BMW Will Use Different Battery Designs so Future Electric Cars Won’t Look Weird
This is good news considering the i3 wasn’t exactly prettyby Robert Moore, on
There’s a lot we can say about the BMW i3, but the most obvious is that it, like myself, wasn’t graced by God in the beauty department. For me, you can thank less-than-favorable genes, but for the i3, it boiled down to BMW’s lack of experience with EVs at the time. The size and position of the batteries were far from ideal as were the general dimensions of the EV powertrain it developed for the i3. Luckily, that will be a thing of the past as BMW isn’t only focused on different capacity, but different shape of its future batteries as well. This is a move that will ensure models like the BMW i9, the iNext, and all electric and hybrid versions of its current models all look as sleek and sexy as their ancestors and ICE-toting counterparts.
BMW Battery Design
The first platform will go by the designation “FAAR” and will be found supporting all front-wheel drive and all-wheel-drive vehicles launched by BMW from 2021 forward
BMW isn’t even going to produce its own batteries in-house. It will leave that task to its special facility dedicated to battery technology and EV software coding – the place that will be responsible for building the battery packs that will give future BMWs juice and motivation. The plan is to have multi-sized battery cells in stock and ready to go when BMW kicks off the next stage of its electrification strategy after the turn of the decade. This will coincide with the launch of its flagship electric model, currently known as the i9, as well as two new platforms.
The first platform will go by the designation “FAAR” and will be found supporting all front-wheel drive and all-wheel-drive vehicles launched by BMW from 2021 forward. The second platform isn’t exactly new but is a heavily updated version of the current CLAR platform and will be used solely for rear-wheel-drive vehicles. Both platforms are modular so BMW will be able to adapt them for sedan, coupe, or SUV, which is where the new battery designs come in as well. Outside of offering three different sizes that range between 60 kWh and 120 kWh (these will offer anywhere between 280 and 435 miles of range, depending on model) the batteries will also come in different shapes so that we don’t have funky looking coupes and sedans that sit way too high off the ground.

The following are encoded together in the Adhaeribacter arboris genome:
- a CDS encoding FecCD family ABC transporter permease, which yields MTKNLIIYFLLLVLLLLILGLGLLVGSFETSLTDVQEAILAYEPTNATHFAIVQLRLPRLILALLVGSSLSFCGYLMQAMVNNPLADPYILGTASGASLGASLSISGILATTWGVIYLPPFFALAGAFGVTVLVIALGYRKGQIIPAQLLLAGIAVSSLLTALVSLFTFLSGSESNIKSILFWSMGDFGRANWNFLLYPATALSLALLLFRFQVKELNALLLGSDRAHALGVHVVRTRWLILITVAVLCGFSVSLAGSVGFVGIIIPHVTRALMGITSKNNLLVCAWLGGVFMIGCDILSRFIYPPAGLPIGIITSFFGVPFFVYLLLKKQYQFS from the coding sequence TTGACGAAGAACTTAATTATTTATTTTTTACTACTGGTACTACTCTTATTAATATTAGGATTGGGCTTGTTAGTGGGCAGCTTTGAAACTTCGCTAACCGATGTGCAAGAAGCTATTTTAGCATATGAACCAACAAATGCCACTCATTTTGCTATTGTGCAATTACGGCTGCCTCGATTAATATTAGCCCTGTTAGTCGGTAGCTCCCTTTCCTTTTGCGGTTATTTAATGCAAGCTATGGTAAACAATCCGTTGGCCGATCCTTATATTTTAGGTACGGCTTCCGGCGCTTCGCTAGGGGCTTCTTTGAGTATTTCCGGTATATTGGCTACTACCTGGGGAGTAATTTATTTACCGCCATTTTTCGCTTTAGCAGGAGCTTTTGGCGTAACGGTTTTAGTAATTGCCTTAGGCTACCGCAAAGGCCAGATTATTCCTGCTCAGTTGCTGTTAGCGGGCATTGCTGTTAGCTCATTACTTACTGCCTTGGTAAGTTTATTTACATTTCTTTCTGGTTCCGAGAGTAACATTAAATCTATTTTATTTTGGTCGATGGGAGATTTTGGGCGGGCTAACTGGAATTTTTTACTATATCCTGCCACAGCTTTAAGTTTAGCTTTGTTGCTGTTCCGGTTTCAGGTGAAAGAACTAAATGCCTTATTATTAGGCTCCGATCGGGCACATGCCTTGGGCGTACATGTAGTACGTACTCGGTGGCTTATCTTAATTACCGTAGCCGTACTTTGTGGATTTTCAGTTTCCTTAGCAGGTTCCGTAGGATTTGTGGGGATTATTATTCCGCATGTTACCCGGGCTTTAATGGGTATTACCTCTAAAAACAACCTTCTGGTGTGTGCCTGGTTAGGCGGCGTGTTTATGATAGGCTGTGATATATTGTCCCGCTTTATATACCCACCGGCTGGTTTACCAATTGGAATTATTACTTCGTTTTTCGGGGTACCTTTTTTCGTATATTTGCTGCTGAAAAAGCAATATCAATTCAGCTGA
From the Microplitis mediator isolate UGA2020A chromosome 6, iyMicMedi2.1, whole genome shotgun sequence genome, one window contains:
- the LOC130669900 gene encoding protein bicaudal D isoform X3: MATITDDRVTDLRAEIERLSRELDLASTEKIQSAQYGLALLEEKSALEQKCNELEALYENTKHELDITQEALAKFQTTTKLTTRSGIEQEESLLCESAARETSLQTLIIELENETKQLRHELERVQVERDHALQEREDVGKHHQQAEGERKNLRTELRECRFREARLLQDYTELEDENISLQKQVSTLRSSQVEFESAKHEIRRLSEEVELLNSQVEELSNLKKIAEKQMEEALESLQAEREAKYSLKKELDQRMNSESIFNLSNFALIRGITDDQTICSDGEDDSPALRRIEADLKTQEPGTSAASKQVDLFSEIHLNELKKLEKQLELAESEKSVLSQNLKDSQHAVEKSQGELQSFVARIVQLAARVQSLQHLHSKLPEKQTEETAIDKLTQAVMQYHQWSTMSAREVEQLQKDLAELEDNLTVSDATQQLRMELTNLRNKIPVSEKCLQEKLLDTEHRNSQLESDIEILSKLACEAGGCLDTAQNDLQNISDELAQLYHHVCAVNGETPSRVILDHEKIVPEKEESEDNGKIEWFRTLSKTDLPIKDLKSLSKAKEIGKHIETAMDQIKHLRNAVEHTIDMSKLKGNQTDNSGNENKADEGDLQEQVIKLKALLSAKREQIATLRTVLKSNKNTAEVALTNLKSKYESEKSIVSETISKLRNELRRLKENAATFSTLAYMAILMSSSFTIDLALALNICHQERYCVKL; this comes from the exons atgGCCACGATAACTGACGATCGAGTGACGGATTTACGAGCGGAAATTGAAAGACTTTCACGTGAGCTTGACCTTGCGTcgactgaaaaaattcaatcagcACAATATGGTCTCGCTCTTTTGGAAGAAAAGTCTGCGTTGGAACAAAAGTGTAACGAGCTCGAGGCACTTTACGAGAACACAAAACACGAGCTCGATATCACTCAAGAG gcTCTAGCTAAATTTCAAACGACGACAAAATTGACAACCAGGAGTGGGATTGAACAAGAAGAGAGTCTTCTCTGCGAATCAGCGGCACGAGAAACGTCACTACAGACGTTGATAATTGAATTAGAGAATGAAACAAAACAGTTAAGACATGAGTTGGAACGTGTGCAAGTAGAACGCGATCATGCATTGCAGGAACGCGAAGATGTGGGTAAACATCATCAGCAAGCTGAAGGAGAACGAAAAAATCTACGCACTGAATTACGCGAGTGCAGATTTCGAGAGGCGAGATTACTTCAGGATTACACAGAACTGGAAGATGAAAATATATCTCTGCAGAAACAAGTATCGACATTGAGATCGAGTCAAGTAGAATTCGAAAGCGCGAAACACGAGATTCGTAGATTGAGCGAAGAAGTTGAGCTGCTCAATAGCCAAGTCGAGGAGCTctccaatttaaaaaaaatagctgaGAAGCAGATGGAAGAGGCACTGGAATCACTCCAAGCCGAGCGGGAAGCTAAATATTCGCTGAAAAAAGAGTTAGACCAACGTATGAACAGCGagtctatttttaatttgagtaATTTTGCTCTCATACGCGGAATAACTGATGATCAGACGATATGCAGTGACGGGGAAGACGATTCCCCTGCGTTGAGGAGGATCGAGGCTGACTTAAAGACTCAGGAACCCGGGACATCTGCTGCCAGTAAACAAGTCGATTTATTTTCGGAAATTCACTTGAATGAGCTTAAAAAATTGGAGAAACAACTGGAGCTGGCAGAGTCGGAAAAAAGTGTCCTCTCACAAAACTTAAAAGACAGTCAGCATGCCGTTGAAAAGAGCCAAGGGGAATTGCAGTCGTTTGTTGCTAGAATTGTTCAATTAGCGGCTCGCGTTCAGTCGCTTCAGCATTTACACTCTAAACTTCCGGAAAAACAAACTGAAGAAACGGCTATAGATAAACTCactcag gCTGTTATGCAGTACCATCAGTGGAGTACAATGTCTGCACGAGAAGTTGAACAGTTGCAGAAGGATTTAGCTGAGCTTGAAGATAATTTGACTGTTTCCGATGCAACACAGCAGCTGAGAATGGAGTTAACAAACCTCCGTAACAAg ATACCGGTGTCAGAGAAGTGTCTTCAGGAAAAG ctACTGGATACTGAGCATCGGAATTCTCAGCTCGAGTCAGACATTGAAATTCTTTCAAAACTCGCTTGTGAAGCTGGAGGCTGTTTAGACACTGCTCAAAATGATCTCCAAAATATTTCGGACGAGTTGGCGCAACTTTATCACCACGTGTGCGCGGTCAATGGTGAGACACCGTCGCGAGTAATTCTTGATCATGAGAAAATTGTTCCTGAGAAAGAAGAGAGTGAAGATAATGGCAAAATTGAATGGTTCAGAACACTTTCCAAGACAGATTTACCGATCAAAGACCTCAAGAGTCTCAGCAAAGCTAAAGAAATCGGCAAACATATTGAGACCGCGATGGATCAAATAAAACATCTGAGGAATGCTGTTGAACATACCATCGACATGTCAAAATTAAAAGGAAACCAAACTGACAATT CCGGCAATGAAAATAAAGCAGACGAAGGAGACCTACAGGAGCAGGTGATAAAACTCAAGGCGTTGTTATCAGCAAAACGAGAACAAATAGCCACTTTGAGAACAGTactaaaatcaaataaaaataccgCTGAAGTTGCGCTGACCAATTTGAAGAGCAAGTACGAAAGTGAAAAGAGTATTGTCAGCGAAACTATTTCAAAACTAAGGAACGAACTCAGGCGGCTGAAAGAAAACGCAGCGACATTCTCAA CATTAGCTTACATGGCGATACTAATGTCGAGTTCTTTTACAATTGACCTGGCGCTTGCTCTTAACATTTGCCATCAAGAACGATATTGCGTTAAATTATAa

It’s not all about looks, though. See, the different sized battery packs also play into how future cars will handle. With sedans and coupes getting batteries that aren’t as tall but are longer, the weight is better distributed, giving a better front-to-rear weight ratio and a better center of gravity. You might as well praise the lord for this one – that means the next-gen 7 Series won’t handle like a conversion van when it’s bending corners.
After all, EVs are the future, right, we better not have to go broke just to embrace them.
This is great news, and it puts some serious concerns to rest. After all, if you look at BMW’s current electric car – the BMW I3 – it gave a pretty scary look at what the future may have held. Can you imagine a 7 Series that rides 6 inches higher to accommodate a big battery pack that’s good for 150 miles at best? It’s bad enough we have to trade off the soul-tickling tone of the internal combustion engine, so it’s only fair that the future isn’t full of a bunch of 10-year-old, excessively long MPVs with modern bumpers and headlights. The real question now, however, is whether or not BMW will be able to churn out electric cars sometime next decade that won’t break the bank and end marriages any more than its current ICE models do. After all, EVs are the future, right, we better not have to go broke just to embrace them.
Read our full review on the 2019 BMW i8 Coupe.
Read our full review on the 2019 BMW i8 Roadster.
Read our full review on the 2018 BMW i3.
Read our full review on the 2017 BMW i Vision Dynamics Concept.
Read more BMW news.
Source: Automotive News